And we actually get to cross off that second bullet already, thanks to a few days of the serious wallpaper battle that I waged on the kitchen
graph paper wallpaper. Ahh, look at that clean wallpaper-less wall, complete with a big ol’ intercom. Can I get a hootie hoo?
Every time I tackle wallpaper I try out a different method just to see what works better (I’m like Anderson Cooper with this hard-hitting investigative journalism) so you can read about how boiling water worked here, and how a steamer worked here (spoiler alert: so far the steamer is in the lead). And this time my method of choice was warm tap water and Dr Bronner’s soap. I hear that soap can help cut the glue from the wallpaper a bit more than plain water can. Some people swear by a Downy + water mixture, but since my tummy is so easily rebellious these days (morning sickness tends to go until about the half-way point of pregnancy for me) and my nose is turned up to “bloodhound mode”, I opted for a less fragrant soap that still cuts grease/tackiness : Dr. Bronner’s.
I just added about seven squirts of Dr Bronner’s to my wonky spray bottle (remember when I nearly melted it with boiling water here?) and filled the rest of the bottle with hot water from the tap (so it wasn’t boiling, but it wasn’t lukewarm either). Then I sprayed down this entire wall, let it soak in for about three minutes, and got to work peeling like a madwoman.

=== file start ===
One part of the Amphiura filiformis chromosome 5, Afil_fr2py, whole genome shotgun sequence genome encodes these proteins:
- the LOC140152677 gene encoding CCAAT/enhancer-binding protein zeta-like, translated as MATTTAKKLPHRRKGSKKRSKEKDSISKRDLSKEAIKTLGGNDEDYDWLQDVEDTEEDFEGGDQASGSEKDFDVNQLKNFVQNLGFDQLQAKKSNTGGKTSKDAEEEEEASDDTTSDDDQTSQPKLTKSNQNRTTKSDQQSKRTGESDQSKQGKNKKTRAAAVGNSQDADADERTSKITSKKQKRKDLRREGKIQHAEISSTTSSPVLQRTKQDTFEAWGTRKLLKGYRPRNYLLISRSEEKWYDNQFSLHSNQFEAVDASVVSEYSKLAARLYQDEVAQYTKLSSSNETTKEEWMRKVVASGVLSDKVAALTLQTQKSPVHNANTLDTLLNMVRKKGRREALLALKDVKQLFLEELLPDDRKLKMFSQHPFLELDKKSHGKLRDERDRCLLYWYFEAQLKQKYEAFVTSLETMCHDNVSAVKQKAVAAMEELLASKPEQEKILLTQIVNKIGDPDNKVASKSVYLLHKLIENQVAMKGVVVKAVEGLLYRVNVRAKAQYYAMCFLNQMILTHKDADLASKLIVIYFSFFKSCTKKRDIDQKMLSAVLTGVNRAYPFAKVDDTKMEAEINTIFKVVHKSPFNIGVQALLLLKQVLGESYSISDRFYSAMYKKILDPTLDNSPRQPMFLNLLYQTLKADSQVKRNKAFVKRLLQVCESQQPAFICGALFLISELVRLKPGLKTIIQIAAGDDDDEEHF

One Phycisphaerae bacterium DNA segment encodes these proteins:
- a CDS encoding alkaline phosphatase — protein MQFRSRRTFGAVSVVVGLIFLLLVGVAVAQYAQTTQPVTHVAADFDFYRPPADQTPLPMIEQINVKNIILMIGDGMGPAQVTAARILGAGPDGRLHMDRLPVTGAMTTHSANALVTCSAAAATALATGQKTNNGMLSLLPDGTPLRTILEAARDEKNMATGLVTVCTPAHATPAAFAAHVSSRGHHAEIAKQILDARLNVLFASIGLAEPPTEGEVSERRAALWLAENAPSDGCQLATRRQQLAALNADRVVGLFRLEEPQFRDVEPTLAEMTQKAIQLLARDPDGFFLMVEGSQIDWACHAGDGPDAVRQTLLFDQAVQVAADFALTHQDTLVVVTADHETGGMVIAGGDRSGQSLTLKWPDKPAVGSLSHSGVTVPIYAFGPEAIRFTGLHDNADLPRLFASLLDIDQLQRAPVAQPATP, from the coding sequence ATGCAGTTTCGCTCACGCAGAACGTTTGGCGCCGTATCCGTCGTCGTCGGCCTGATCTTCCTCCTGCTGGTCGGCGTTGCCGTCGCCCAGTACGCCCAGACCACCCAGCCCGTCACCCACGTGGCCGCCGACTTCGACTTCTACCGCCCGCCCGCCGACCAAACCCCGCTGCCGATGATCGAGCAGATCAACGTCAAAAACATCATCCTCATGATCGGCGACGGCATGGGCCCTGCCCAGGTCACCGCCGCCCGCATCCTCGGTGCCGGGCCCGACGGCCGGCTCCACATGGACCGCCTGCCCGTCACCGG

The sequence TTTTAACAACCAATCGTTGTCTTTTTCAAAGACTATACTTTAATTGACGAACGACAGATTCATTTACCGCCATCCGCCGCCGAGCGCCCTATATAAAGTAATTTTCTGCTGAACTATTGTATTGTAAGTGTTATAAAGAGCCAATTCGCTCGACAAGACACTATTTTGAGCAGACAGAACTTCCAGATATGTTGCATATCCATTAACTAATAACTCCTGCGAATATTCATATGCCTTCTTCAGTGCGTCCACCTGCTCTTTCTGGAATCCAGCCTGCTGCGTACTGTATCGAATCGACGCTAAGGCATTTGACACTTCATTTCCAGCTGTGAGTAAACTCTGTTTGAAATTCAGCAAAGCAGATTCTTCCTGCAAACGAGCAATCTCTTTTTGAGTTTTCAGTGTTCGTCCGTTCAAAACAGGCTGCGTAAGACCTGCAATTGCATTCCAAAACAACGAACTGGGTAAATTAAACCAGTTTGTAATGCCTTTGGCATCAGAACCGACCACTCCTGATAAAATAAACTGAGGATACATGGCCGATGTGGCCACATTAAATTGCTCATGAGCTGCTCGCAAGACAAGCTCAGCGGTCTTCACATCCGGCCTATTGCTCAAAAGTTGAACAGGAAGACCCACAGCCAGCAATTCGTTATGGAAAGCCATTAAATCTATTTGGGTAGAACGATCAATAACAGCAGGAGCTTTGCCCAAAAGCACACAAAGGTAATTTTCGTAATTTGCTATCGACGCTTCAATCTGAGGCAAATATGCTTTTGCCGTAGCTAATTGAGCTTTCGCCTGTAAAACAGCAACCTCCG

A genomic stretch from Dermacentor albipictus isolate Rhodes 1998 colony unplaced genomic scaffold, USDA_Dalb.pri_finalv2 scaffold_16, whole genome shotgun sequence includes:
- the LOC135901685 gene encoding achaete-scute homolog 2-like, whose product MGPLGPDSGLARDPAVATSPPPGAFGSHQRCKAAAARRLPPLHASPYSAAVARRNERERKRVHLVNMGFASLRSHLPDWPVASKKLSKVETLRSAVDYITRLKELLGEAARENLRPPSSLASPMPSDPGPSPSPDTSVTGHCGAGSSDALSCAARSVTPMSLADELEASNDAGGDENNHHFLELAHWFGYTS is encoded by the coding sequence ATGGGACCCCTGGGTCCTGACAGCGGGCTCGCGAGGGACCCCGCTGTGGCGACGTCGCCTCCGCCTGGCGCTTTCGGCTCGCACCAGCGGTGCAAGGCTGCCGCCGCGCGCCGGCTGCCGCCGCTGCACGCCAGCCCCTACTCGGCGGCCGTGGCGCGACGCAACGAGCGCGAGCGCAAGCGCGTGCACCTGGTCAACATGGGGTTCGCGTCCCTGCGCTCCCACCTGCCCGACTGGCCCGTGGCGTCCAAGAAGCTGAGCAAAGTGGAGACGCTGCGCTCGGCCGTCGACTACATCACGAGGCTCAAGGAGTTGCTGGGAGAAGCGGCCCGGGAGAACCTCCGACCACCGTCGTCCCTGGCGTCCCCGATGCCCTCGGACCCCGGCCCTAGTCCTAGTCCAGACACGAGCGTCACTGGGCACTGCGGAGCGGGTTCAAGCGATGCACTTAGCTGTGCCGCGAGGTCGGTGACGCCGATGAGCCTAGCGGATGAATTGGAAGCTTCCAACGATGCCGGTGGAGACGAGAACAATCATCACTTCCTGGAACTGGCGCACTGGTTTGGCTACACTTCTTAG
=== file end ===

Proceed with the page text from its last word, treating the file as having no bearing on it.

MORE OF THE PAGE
This is my third attempt at wallpaper removal and my third attempt without a scoring tool. Going into this I assumed I’d try one out one of these times, but thanks to many large sheets coming off like this, I’ve actually become afraid of a scoring tool since it seems like it could create a lot more work for me (peeling off ten million scored pieces instead of one big sheet).
So the best removal methods certainly seem to depend on a multitude of factors (how stuck your wallpaper is, what glue was used, what prep work was done to the wall under it before it was papered, and how old it is, how many layers there are, etc). My recommendation would be to try peeling it without scoring first, and if it just won’t budge you can then move onto scoring things to get through the paper and loosen things up. I just think it’s a smart secondary step in case your wallpaper comes up in larger sheets like ours has so far (if it helps anyone, this wallpaper was all applied around 30 years ago to our knowledge, and we believe the walls were properly prepped beneath it with primer, which definitely helps with removal).